Believe me when I say I'm the first one whose jaw dropped when I was told about the IE8 thing. I wouldn't be surprised a little bit if they tell me that these pcs have windows xp or 98 installed hahaha.

On the other hand: do you think I will get some noticeable advantages from switching to JSF? Currently I'm switching from JSP to servlets+springBoot, so any extra-time learning JSF should be justifiable.
 
Tim Holloway
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Yes, it's an ironic truth that doctors are infamous for being technological laggards, but on the other hand, the US medical industry is tightly regulated - AND full of lawsuit-happy people, so using a technology that Microsoft doesn't support is opening up a major set of liabilities. And that's even before HIPAA gets involved. If a major leak of medical records gets tracked back to an un-repaired IE8 exploit, it would have major repercussions. Being a little out of date is somewhat forgiveable. Being so far out of date that you can't even get brought up to date borders on malfeasance. And many other countries are going to have similar considerations, if fewer lawyers.

I think the principals here need to do some major soul-searching before they promote a solution like this for new development.

JSF is, in fact, a very good platform for anything that is based on a lot of data entry. The JSF framework validates data automatically, and will actually refuse to act until every last item on a submitted form is valid. When a JSF action fires, your Model has already been updated with the data from the form and you know that that data is complete and valid. Note that for the most part "valid" here primarily means syntax and range. More complex constraints may still need to be checked by the action code, but in any event, if data is rejected, the form is re-displayed and error messages can be automatically placed either in a fixed area of the page or next to the offending form controls.

There is a bit of a learning curve, since most Java web programmers are used to a procedural approach, and JSF operates on Inversion of Control. Meaning that instead of having the app go out and get data, the JSF framework obtains the data from the form, validates it, and if it's valid, JSF itself injects the data into the Model (backing) bean properties. Likewise, changing the bean causes the next form display to update with the new bean properties.

The downside to using JSF, however, is that probably none of the the extensions such as RichFaces, IceFaces, PrimeFaces, and so forth will work properly with IE8. And in Red Hat (soon to be IBM) RichFaces, they have actually formally declared that they never will. In fact, I'm not even sure if JSF version 2 supports IE8, since the differences between IE8's JavaScript and industry-standard JavaScript is the primary reason why it was singled out as a cutoff point. And JSF version 2 uses AJAX, which means JavaScript.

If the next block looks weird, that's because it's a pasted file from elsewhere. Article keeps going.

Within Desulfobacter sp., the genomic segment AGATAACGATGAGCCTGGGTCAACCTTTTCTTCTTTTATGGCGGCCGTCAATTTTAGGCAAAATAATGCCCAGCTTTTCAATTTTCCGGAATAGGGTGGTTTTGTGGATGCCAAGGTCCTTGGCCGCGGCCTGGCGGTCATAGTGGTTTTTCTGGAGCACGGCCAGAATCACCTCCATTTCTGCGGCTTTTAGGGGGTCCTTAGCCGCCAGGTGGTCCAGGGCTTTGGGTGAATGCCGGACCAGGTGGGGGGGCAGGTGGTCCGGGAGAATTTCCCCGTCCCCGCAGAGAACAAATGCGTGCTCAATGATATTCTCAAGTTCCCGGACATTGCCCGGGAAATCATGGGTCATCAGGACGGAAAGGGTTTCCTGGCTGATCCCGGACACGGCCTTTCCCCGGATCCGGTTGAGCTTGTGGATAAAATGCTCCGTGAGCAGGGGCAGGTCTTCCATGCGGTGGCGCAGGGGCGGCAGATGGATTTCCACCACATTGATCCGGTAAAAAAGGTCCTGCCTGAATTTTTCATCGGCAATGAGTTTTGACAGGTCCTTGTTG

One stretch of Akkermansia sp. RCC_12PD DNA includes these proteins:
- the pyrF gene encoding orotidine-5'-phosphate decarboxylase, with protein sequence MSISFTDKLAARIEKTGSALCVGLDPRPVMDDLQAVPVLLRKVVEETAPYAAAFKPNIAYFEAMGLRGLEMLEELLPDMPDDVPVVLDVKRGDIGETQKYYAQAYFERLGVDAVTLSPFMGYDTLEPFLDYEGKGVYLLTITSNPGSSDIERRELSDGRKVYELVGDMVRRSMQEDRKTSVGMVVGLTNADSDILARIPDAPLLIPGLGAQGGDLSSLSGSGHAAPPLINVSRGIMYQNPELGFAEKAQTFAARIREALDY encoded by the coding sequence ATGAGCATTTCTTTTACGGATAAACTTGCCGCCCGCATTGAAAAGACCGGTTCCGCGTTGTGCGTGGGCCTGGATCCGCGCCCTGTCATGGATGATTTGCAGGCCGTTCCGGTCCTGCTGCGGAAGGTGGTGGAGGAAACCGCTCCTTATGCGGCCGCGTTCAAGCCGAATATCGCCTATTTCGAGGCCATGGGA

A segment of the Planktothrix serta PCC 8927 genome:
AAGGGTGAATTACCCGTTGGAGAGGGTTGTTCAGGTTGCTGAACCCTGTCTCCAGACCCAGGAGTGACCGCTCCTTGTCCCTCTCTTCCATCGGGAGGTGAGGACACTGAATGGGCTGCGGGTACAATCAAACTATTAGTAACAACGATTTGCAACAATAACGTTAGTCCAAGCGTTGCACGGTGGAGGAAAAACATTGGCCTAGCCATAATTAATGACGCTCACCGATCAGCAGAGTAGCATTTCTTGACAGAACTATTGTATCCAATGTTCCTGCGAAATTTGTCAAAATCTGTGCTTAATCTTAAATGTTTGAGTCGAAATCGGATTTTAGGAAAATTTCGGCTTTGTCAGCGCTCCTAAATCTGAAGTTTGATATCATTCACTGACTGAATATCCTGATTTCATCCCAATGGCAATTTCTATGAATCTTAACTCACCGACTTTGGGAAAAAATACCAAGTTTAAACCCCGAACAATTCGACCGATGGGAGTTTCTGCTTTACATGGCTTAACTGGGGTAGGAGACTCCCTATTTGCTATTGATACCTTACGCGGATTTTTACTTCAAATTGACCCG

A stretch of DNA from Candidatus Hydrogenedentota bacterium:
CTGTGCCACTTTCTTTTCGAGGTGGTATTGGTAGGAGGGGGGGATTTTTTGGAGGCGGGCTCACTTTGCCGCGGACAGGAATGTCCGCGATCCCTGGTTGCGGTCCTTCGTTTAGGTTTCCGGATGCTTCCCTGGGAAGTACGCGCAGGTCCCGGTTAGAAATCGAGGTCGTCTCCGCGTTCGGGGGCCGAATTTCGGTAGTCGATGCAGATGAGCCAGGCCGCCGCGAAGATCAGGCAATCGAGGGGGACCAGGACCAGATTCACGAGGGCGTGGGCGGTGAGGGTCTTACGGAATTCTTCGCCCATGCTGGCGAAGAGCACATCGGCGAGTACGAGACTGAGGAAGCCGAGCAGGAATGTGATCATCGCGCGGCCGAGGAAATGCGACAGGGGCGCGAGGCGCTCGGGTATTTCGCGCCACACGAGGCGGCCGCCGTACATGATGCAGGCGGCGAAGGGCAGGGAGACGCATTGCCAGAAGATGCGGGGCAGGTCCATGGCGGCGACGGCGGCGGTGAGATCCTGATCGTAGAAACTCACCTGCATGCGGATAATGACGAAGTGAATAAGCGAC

frege fregenal
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Tim Holloway wrote:Yes, it's an ironic truth that doctors are infamous for being technological laggards, but on the other hand, the US medical industry is tightly regulated - AND full of lawsuit-happy people, so using a technology that Microsoft doesn't support is opening up a major set of liabilities. And that's even before HIPAA gets involved. If a major leak of medical records gets tracked back to an un-repaired IE8 exploit, it would have major repercussions. Being a little out of date is somewhat forgiveable. Being so far out of date that you can't even get brought up to date borders on malfeasance. And many other countries are going to have similar considerations, if fewer lawyers.

I think the principals here need to do some major soul-searching before they promote a solution like this for new development.

JSF is, in fact, a very good platform for anything that is based on a lot of data entry. The JSF framework validates data automatically, and will actually refuse to act until every last item on a submitted form is valid. When a JSF action fires, your Model has already been updated with the data from the form and you know that that data is complete and valid. Note that for the most part "valid" here primarily means syntax and range. More complex constraints may still need to be checked by the action code, but in any event, if data is rejected, the form is re-displayed and error messages can be automatically placed either in a fixed area of the page or next to the offending form controls.

There is a bit of a learning curve, since most Java web programmers are used to a procedural approach, and JSF operates on Inversion of Control. Meaning that instead of having the app go out and get data, the JSF framework obtains the data from the form, validates it, and if it's valid, JSF itself injects the data into the Model (backing) bean properties. Likewise, changing the bean causes the next form display to update with the new bean properties.

The downside to using JSF, however, is that probably none of the the extensions such as RichFaces, IceFaces, PrimeFaces, and so forth will work properly with IE8. And in Red Hat (soon to be IBM) RichFaces, they have actually formally declared that they never will. In fact, I'm not even sure if JSF version 2 supports IE8, since the differences between IE8's JavaScript and industry-standard JavaScript is the primary reason why it was singled out as a cutoff point. And JSF version 2 uses AJAX, which means JavaScript.



Yes, it's a pain in the ass, but it's the government who hire us and all healthcare is public here, so it's almost impossible that we have problems with lawsuits if we don't screw up badly. What my boss did was delegate security on the ones who had been already storing the medical info (the main ISP here). So they have a DB which can only be accessed (until now) from the VPN the doctors use (the big red button I told earlier). But now we (my page) will have to access the DB from a third party machine, and I don't really know how they want to manage.

But I agree with you that they need to do some major soul-searching. Most people suggesting the features of the system need help to access their own email so... that's something...
 
Tim Holloway
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Oh, good. You can substitute lawsuits with "ambitious politician who demands an enquiry".

And in Europe, you can substitute HIPAA with "stringent digital privacy laws". And don't forget your cookies!
 
frege fregenal
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Instead of "stringent digital privacy laws" you should say "LOPD" but, besides that, you are right on the spot!